What Does A Brain Surgeon Know About Fairies, Anyway?

As a neurosurgeon, it would have been nice if a colleague could have inserted a wire-thin electrode into one of the creative centers of my brain. When he turned on the juice, elegant prose would have flowed out of my fingertips and onto the computer screen.

Unfortunately, deep brain stimulation hasn’t advanced quite that far. Therefore, my career as a brain surgeon didn’t help me to write The Never King any more than Nathaniel Hawthorne’s work in a customs house helped him to write The Scarlet Letter.

What did help me to write The Never King is my long-standing interest in the legend of King Arthur and in Celtic folklore in general, including the Celtic “fairy faith” (which is a religion that’s older than Judaism, Christianity, and Islam). Indeed, I’ve gradually assembled a considerable library of the classic works on those topics and they are the source of most of the ancient beliefs, fanciful tales, and Celtic arcana that are resurrected into the modern world in my novel.

So far, most of the reviews say that I’m a solid writer, so where did a neurosurgeon acquire that skill? Well, I began to acquire it almost 50 years ago when one of my high school English teachers took an interest in paring down my style in order to make it clearer and more direct. In the ensuring years, I was successful in writing a couple of dozen medical and scientific papers and even a text book. However, I’ve always had an active imagination and love to make up fantastic stories just to entertain myself. Therefore, it was almost inevitable that I’d eventually try my hand at a novel.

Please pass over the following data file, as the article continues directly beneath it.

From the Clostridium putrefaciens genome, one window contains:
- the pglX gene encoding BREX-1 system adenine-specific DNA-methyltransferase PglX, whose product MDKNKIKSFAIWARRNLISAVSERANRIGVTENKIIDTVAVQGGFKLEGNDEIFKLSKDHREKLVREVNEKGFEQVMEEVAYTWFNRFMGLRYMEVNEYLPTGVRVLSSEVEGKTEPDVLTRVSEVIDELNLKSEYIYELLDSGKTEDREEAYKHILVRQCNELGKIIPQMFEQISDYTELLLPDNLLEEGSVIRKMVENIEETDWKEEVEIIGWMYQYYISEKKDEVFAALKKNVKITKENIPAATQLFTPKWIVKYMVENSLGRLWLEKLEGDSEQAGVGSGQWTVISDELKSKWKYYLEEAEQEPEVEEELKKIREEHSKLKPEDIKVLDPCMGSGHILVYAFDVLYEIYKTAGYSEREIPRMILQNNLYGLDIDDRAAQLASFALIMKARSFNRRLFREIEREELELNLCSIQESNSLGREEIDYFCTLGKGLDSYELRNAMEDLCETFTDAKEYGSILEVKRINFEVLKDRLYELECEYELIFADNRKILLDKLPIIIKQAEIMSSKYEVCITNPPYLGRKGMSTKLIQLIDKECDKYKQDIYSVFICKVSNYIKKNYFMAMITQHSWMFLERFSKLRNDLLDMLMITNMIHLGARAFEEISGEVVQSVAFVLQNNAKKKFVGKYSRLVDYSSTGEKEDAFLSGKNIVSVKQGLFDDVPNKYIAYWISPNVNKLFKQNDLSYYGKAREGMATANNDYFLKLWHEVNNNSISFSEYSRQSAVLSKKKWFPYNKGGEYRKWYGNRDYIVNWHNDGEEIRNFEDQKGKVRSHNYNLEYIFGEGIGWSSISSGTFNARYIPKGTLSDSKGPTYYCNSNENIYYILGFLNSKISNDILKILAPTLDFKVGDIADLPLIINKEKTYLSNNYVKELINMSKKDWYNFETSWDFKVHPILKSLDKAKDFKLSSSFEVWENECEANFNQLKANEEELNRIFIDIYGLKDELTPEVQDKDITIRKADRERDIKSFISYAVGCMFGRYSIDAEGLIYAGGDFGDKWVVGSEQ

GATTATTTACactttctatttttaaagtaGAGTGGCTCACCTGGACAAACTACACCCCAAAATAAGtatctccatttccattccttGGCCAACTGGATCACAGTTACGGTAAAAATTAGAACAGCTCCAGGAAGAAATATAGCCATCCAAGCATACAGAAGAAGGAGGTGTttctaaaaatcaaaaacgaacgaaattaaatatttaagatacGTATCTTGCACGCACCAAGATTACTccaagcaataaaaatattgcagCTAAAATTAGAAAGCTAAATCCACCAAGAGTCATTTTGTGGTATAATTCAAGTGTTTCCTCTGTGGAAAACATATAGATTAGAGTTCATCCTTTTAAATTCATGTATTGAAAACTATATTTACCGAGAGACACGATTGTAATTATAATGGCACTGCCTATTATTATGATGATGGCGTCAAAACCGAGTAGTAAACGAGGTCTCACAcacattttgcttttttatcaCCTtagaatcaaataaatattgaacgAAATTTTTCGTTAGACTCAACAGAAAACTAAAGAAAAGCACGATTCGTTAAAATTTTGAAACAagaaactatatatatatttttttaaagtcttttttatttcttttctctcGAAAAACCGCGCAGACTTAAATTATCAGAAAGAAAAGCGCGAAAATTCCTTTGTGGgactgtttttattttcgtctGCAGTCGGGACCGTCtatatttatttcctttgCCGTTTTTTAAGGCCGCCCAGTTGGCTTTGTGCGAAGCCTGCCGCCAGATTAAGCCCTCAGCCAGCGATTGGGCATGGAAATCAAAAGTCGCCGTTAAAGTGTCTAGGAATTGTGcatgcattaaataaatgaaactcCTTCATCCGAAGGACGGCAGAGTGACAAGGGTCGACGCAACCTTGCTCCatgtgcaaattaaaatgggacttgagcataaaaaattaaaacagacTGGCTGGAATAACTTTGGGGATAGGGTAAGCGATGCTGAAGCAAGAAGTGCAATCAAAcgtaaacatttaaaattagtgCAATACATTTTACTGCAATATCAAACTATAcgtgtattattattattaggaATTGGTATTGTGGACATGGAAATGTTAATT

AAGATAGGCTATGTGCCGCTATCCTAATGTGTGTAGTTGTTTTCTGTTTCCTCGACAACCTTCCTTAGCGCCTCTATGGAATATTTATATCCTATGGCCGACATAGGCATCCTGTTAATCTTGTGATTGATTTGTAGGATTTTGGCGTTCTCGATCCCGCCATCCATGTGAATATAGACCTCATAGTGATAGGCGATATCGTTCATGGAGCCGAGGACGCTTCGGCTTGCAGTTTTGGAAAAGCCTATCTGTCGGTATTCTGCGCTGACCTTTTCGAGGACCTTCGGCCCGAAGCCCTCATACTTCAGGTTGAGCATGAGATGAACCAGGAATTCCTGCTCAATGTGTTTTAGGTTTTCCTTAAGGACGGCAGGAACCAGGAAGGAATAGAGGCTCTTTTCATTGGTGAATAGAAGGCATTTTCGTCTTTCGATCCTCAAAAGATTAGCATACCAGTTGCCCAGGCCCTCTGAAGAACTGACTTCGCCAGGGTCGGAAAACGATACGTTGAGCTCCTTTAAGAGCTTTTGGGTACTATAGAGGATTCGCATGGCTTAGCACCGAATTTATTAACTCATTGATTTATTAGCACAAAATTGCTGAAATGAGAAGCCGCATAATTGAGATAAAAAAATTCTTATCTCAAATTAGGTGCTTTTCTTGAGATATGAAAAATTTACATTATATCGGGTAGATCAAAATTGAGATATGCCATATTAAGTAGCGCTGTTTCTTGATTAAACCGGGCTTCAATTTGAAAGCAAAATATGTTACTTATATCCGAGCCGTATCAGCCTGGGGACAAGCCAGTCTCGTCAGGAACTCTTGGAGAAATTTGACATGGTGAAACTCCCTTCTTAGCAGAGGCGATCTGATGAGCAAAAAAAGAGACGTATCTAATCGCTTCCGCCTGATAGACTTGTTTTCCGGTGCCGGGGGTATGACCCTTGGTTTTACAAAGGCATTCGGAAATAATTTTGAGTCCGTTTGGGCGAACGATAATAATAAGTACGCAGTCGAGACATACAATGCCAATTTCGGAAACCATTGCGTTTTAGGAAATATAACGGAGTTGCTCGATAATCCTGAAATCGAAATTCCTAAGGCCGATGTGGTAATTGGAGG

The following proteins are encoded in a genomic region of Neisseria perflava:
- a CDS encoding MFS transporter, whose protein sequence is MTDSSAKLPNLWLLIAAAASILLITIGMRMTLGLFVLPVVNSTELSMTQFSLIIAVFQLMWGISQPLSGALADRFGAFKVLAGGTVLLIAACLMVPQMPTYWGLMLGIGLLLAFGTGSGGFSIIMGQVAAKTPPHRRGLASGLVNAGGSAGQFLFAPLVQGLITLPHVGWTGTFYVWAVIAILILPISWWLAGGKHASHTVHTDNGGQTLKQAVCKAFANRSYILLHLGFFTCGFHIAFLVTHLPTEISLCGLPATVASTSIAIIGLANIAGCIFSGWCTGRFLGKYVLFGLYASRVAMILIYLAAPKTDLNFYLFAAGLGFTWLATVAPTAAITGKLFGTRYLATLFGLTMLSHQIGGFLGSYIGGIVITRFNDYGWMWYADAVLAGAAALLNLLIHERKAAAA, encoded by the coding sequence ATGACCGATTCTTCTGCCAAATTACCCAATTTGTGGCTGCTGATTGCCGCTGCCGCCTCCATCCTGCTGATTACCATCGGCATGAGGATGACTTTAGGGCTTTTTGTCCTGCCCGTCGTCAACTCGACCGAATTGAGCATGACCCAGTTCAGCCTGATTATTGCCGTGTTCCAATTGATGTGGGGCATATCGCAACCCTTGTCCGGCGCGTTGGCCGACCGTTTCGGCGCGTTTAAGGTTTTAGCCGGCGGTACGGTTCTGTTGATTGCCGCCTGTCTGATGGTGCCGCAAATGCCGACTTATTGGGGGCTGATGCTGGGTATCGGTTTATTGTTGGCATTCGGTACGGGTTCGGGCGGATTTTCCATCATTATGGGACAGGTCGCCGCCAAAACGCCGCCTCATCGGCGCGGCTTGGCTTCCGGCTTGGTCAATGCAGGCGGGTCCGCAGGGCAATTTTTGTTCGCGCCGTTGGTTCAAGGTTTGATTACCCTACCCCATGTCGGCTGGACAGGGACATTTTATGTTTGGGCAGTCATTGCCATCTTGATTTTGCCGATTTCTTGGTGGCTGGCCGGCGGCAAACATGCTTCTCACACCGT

In writing this novel, I violated many of the rules that are followed by professional writers. For example, I didn’t outline the book or even write a plot summary that could be gradually expanded. Instead, I started with the first sentence and then tried to let my imagination do the rest. It was like sitting in a darkened theater watching a movie unfold. I simply wrote down what I saw. Sometimes the movie took the form of a dream that I scribbled down when I awoke before I could forget it. At other times the images suddenly came to me in unguarded moments like when I was showering or petting one of my four black cats. Frankly, dreaming up the plot was the easy part. The hard part was editing my narrative so that my words didn’t get in the way of the story.

And for that I got professional help. I found an uncommonly bright young lady who had once worked for some literary agents and who was willing to read several drafts of my novel and offer her criticisms. She seldom made suggestions regarding individual words or sentences but instead focused on the pace of the novel and the development of the characters. In hindsight I’d say that she acted less like an editor and more like a reader or, to put it another way, she gave me the feedback of a one-woman focus group. Because of her efforts, The Never King became tighter and I learned some key lessons that I won’t soon forget. (For example, I learned that you have to be willing to delete the best lines that you ever wrote if they do nothing to develop the characters or move the story along.)

Are Elves and Fairies the Same?